AEP provides information on Melmore substation

Area residents had the opportunity to explore the possibility of a new electric substation and what it would mean to them at an open house Thursday evening at Camden Falls Reception Hall.

American Electric Power sponsored the public information meeting, a requirement by the state of Ohio, as one of the first steps in having plans approved for the Melmore Substation. The station is to establish a new 138 kV source, reinforcing the existing system.

East Transmission Planning Group representative Bunty Kumar said a study was conducted two years ago which identified weaknesses, including low voltage issues. Kumar said by 2015 there may be a power quality problem in the Tiffin area if action is not taken.

The preferred location for the substation is on South TR 17, just north of East TR 58, known as Center Road. An alternate site is to the west of the preferred site, across TR 17. The new facility would service a power transmission line known as the Howard-Fostoria line which runs from the northwest to the southeast across a 10-acre site already owned by AEP and currently rented for agricultural purposes.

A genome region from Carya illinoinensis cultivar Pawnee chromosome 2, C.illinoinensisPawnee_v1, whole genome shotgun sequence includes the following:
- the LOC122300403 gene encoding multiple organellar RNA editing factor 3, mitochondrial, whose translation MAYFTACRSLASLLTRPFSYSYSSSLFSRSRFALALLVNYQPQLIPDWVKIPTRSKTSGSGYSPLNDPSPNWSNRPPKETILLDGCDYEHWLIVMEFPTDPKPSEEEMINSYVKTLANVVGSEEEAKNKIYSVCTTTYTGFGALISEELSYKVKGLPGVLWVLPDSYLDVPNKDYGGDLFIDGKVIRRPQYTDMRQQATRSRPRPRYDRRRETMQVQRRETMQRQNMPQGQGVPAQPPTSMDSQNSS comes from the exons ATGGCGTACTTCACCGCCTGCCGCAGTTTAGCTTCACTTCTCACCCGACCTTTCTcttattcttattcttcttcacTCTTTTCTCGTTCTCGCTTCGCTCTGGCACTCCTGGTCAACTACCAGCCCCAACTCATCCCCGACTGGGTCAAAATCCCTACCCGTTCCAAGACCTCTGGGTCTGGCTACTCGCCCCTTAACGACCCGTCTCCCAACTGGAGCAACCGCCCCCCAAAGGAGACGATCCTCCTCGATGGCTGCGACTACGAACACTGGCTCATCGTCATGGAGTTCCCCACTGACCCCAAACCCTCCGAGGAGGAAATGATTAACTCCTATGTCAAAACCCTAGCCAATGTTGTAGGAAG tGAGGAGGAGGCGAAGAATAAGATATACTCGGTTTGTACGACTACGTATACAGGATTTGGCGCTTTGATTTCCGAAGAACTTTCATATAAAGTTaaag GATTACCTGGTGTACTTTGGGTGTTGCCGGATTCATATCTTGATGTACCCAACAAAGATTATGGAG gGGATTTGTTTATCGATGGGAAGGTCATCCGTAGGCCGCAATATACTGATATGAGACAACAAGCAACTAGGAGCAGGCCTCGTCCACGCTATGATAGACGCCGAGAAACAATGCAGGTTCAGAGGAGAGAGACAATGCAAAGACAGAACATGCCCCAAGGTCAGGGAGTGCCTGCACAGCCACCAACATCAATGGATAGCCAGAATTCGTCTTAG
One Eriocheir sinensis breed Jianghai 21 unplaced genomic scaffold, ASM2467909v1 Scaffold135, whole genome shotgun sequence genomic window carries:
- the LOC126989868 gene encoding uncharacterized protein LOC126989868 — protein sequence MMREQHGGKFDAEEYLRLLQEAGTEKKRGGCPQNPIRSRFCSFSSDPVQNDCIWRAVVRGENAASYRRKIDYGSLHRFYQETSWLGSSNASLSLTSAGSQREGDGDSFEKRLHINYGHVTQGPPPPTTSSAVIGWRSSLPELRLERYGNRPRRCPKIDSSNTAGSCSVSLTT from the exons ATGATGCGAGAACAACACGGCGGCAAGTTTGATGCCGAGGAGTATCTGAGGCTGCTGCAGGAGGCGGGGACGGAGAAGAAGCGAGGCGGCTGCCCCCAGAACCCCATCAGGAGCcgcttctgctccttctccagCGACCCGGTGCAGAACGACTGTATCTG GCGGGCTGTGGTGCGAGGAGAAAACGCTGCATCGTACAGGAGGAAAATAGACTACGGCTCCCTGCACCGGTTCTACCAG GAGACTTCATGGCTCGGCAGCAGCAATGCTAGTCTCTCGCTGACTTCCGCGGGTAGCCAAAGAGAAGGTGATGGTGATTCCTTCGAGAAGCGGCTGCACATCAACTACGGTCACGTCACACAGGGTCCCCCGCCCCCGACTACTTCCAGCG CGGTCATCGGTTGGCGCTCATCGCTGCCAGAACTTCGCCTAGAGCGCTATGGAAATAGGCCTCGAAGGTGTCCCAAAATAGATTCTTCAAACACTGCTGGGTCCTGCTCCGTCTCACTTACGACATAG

Improvements to several existing substations also are part of the plan. The new line is to be built on the vacant side of existing towers from the new Melmore Station to AEP’s Fremont Center Station.

With the planned construction and upgrades, AEP is to be able to meet development needs and upgrade the system in northwest Ohio. Without the substation, according to AEP, in a worst-case scenario, there would be uncontrolled widespread power outages affecting a major part of Seneca and other counties. Reliability issues about low voltages at AEP’s Fremont, Fremont Center, Tiffin Center and Greenlawn stations and thermal overloads under certain conditions also are to be addressed.

Steps in the approval process include filing an application with the Ohio Power Siting Board in July. Steve Irwin, public outreach coordinator for the OPSB, said the board is made up of 11 members including ODNR, Ohio EPA, Department of Development as well as representatives from the state Senate and House of Representatives.

The board is to take about two months to review the plan before beginning a 90-day hearing process. Concerned residents and citizens may address the board at that time. If the certificate application is approved, construction could begin in the summer of 2014 and be in service one year later.

For more information, comments or concerns, call (877) 215-9261.